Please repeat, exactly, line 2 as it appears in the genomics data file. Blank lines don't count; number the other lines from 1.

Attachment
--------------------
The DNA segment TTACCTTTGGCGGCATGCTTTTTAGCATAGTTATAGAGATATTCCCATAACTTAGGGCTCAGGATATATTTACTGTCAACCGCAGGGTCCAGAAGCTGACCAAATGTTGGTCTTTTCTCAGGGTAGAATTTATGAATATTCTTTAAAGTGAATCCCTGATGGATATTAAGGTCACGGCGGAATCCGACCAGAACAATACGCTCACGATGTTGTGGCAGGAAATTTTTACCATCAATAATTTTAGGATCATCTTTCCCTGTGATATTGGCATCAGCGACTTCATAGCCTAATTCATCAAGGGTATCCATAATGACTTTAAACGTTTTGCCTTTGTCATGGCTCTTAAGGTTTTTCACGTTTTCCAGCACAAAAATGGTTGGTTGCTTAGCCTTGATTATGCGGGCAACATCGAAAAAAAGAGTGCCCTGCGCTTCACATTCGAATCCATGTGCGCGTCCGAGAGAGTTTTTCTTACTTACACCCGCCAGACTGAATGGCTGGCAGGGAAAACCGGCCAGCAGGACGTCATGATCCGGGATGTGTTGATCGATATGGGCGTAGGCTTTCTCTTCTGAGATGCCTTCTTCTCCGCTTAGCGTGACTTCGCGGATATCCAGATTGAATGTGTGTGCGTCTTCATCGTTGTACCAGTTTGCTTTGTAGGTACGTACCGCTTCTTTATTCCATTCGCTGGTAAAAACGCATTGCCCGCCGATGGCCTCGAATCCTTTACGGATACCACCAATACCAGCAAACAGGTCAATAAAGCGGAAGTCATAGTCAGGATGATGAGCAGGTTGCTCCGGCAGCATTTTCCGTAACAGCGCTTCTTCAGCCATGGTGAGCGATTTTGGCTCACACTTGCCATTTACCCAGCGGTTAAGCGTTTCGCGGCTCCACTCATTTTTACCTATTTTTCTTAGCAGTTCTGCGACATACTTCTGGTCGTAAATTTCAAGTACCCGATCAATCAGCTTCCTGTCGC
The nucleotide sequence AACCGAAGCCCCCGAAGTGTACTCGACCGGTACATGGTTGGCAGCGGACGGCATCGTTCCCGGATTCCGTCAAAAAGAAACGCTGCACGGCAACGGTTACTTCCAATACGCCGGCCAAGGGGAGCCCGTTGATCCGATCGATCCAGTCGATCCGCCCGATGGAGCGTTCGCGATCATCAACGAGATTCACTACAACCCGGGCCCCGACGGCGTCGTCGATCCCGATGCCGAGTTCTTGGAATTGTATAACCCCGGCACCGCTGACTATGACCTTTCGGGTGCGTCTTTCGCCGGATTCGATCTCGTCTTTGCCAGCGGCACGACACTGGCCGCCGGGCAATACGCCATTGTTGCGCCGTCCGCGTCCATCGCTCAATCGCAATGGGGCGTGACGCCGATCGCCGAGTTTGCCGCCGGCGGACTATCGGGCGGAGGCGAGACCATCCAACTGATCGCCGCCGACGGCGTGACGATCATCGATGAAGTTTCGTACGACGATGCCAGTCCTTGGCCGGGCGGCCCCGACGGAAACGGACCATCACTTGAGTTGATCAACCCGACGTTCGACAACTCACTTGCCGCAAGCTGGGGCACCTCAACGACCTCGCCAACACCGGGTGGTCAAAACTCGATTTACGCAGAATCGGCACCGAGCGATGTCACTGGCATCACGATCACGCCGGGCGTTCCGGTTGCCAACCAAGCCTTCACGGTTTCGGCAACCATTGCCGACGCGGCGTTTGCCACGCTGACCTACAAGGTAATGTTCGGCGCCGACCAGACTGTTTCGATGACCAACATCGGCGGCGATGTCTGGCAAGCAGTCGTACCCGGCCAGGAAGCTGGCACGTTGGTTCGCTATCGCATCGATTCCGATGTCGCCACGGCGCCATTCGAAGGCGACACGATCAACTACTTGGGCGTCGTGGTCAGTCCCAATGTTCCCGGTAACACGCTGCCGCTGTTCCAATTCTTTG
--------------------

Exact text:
The nucleotide sequence AACCGAAGCCCCCGAAGTGTACTCGACCGGTACATGGTTGGCAGCGGACGGCATCGTTCCCGGATTCCGTCAAAAAGAAACGCTGCACGGCAACGGTTACTTCCAATACGCCGGCCAAGGGGAGCCCGTTGATCCGATCGATCCAGTCGATCCGCCCGATGGAGCGTTCGCGATCATCAACGAGATTCACTACAACCCGGGCCCCGACGGCGTCGTCGATCCCGATGCCGAGTTCTTGGAATTGTATAACCCCGGCACCGCTGACTATGACCTTTCGGGTGCGTCTTTCGCCGGATTCGATCTCGTCTTTGCCAGCGGCACGACACTGGCCGCCGGGCAATACGCCATTGTTGCGCCGTCCGCGTCCATCGCTCAATCGCAATGGGGCGTGACGCCGATCGCCGAGTTTGCCGCCGGCGGACTATCGGGCGGAGGCGAGACCATCCAACTGATCGCCGCCGACGGCGTGACGATCATCGATGAAGTTTCGTACGACGATGCCAGTCCTTGGCCGGGCGGCCCCGACGGAAACGGACCATCACTTGAGTTGATCAACCCGACGTTCGACAACTCACTTGCCGCAAGCTGGGGCACCTCAACGACCTCGCCAACACCGGGTGGTCAAAACTCGATTTACGCAGAATCGGCACCGAGCGATGTCACTGGCATCACGATCACGCCGGGCGTTCCGGTTGCCAACCAAGCCTTCACGGTTTCGGCAACCATTGCCGACGCGGCGTTTGCCACGCTGACCTACAAGGTAATGTTCGGCGCCGACCAGACTGTTTCGATGACCAACATCGGCGGCGATGTCTGGCAAGCAGTCGTACCCGGCCAGGAAGCTGGCACGTTGGTTCGCTATCGCATCGATTCCGATGTCGCCACGGCGCCATTCGAAGGCGACACGATCAACTACTTGGGCGTCGTGGTCAGTCCCAATGTTCCCGGTAACACGCTGCCGCTGTTCCAATTCTTTG